Unitas probably deserves more credit for “upsizing” modern wristwatches than any other movement. How so? Depending on whether you credit the global adoption of larger timepieces to IWC’s Portugieser, reintroduced in 1993, or the Panerais reborn at the same time, you will either disagree violently with this assessment or accept that the return of Panerai’s Marina and the Luminor injected the very steroids that influence us to this day. As both brands are now owned by the Richemont Group, it matters not which you choose as the instigator: it’s a win-win situation for that mighty conglomerate, but my money is on the Panerai.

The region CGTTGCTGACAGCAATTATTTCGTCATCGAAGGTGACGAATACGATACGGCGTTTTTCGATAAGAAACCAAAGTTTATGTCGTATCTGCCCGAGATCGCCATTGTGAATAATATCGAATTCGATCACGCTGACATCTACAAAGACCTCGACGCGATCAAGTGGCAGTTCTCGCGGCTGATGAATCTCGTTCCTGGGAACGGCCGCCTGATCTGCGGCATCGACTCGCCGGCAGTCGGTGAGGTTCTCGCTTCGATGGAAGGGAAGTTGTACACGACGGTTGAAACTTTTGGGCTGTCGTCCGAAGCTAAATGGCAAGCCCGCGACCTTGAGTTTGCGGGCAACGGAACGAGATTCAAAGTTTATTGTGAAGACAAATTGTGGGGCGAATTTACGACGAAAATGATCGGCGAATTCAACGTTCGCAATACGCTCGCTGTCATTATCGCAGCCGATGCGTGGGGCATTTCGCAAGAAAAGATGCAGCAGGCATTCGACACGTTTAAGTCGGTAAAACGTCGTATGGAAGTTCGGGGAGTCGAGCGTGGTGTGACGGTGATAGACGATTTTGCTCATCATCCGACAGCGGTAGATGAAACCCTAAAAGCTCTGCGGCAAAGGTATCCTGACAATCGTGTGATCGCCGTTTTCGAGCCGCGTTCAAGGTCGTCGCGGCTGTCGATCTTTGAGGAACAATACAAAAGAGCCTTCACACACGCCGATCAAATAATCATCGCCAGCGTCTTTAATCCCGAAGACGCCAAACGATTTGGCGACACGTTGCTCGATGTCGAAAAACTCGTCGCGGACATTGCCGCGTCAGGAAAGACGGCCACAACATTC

Simply put, and with all due respect to IWC, there are far more Panerais out there than there are Portugiesers, and the Florentine watches are certainly better-known beyond the confines of watch connoisseurs. While the first-generation, military-issue Panerais used Rolex/Cortebert or Angelus movements, the 1990s reissues other than the Mare Nostrum chronograph housed the Unitas 6497. Hence, one might posit that it was this very calibre that powered the trend toward larger watches.